bne IntelliNews -
The Slovenian parliament voted on April 9 to dismiss Defence Minister Janko Veber. Prime Minister Miro Cerar asked MPs to dismiss the minister after accusing him of overstepping his powers when ordering the intelligence services to prepare a report on the consequences of Telekom Slovenije's pending privatisation.
Veber’s party, the Slovenian Social Democrats (SD), is now considering whether to remain in the ruling coalition alongside the Party of Miro Cerar (SMC).
Cerar made the proposal to dismiss Veber on March 31, the day after he asked the minister to submit his resignation. Cerar said that Veber had failed to adequately explain why he had singlehandedly engaged the intelligence services to analyse the impact of the ongoing sale on the country's defence system.
A total of 68 MPs in the 90-seat assembly voted in favour of the dismissal, while 11 were against, according to the parliament website.
Veber's removal from office was supported by MPs from the SMC and its junior coalition party, the Pensioners' Party DeSUS, as well as the opposition Slovenian Democratic Party (SDS), New Slovenia (NSi) and the Alliance of Alenka Bratusek (ZaAB).
The third coalition member - the SD, of which Veber is a member - voted against his dismissal together with the opposition United Left (ZL).
Veber will be temporarily replaced by SD leader Dejan Zidan, who is also Slovenia's agriculture minister. The party leadership is expected to announce on Friday, April 10, whether SD will remain in the governing coalition. If so, it will start consultations with candidates to succeed Veber.
Party statements so far indicate that the SD is standing behind Veber and believes he had been acting in line with the rules. Matjaž Han, the head of the SD’s parliamentary group, said in an address to the parliament on April 9 that Veber had acted responsibly, and called on MPs to consider the request for his dismissal without political bias.
However, even if SD decides to leave the cabinet the government will retain a parliamentary majority of 46 seats, so a return to the political uncertainty Slovenia experienced in 2014 after the resignation of former Prime Minister Alenka Bratušek’s government is not expected.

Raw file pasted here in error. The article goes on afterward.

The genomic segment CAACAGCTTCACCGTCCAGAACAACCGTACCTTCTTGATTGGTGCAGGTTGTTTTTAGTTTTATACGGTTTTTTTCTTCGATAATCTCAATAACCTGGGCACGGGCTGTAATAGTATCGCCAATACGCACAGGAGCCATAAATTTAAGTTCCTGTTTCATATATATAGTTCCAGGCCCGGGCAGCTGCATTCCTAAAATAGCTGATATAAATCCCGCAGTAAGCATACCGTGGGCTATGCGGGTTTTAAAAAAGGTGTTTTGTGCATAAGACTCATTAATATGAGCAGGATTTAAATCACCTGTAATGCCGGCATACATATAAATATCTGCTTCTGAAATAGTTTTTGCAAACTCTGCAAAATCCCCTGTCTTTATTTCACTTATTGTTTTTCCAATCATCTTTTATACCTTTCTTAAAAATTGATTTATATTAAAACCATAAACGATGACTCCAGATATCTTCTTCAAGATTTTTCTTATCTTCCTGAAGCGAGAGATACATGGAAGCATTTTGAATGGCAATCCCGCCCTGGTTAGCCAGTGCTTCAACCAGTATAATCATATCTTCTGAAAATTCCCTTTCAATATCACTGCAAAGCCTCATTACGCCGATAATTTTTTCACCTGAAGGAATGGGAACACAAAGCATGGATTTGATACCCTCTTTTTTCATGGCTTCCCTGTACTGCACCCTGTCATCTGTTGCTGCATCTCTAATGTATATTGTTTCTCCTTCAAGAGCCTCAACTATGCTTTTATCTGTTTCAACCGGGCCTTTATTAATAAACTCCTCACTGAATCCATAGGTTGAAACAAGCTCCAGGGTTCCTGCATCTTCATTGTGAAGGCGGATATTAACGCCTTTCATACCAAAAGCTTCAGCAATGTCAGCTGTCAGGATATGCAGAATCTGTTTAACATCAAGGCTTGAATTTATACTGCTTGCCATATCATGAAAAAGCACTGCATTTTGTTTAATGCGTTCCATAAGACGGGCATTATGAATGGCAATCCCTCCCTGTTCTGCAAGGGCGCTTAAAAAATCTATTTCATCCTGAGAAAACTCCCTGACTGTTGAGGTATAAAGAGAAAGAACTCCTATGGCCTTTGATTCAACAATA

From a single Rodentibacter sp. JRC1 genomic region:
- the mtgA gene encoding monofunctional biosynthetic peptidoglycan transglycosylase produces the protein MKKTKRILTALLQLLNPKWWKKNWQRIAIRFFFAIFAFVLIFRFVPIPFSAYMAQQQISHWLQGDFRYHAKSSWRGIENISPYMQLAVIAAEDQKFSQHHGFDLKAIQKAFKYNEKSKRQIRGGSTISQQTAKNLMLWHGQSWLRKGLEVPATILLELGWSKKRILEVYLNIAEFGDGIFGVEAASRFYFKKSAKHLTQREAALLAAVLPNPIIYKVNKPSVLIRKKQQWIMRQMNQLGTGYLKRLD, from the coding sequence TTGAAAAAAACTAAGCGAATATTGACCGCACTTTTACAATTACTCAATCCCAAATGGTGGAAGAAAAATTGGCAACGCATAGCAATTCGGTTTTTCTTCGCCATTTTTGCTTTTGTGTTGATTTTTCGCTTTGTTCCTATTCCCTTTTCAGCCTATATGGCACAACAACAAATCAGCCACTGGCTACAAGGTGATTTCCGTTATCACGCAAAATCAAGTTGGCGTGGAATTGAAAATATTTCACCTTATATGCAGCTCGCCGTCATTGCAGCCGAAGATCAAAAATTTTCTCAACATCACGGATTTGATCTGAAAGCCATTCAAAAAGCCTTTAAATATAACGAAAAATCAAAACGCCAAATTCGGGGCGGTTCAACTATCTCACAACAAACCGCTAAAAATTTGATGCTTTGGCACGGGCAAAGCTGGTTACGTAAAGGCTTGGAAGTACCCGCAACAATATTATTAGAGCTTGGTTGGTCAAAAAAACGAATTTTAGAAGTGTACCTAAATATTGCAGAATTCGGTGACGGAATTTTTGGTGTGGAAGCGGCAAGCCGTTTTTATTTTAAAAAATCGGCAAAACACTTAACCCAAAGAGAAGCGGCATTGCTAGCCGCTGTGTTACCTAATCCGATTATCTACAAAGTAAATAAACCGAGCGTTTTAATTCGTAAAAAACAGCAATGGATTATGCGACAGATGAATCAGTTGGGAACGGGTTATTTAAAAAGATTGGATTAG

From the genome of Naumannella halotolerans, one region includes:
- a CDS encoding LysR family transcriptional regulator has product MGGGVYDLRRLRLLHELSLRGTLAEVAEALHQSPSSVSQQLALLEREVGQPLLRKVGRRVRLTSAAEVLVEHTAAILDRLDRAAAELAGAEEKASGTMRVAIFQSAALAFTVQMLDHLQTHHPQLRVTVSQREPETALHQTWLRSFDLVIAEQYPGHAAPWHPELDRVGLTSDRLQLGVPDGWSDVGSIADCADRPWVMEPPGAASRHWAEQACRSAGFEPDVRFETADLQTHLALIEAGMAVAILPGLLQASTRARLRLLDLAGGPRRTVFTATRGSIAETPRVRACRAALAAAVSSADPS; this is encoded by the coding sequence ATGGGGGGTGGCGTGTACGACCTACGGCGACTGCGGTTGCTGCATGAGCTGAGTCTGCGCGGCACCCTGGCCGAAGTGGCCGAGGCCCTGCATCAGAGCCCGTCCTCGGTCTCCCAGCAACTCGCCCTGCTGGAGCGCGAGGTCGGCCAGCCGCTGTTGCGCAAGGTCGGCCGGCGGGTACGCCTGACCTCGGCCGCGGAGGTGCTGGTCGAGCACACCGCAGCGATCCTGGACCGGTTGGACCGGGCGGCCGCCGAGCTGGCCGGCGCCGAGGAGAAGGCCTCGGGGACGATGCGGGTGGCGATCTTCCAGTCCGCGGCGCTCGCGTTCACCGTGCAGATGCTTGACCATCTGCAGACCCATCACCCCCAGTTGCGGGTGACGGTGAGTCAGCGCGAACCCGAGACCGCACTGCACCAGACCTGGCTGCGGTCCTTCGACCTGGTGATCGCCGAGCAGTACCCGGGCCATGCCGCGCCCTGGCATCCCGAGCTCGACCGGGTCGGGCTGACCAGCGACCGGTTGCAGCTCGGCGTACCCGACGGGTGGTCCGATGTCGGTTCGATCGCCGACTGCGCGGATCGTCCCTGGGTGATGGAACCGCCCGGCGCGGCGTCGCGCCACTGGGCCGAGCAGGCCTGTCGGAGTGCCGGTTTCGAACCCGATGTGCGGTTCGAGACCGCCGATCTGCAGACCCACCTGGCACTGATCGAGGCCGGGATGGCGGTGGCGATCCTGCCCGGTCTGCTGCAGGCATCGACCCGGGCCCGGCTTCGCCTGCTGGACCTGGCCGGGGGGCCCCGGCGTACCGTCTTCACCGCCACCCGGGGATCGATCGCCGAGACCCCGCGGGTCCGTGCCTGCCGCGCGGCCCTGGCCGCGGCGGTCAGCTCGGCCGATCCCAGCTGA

An opinion poll carried out by daily Delo and published on April 7 showed that the popularity of Cerar's government had dropped since March, with only 22% of respondents voicing a positive opinion of the government, while 52% had a negative opinion. However, his party remained more popular than its rivals.
Privatisation is one of the most contentious issues in Slovenian politics today. In February, thousands of people demonstrated in Ljubljana against the government’s privatisation programme, which they said would push up unemployment.
The sale of Telekom Slovenije is particularly sensitive, since it is the largest of 15 major state-owned companies earmarked for sale under the privatisation programme adopted in 2013.
The sale has been delayed several times, but according to Reuters, binding bids are expected to be submitted for the the government's 73% stake in the company in the week of April 13. Deutsche Telekom and several buyout firms from the US and Europe are reportedly in the race. In January, UK-based private equity firm Cinven became the latest potential bidder to confirm its interest in the ongoing privatisation, hinting that annual investments in the company could amount to €100mn.
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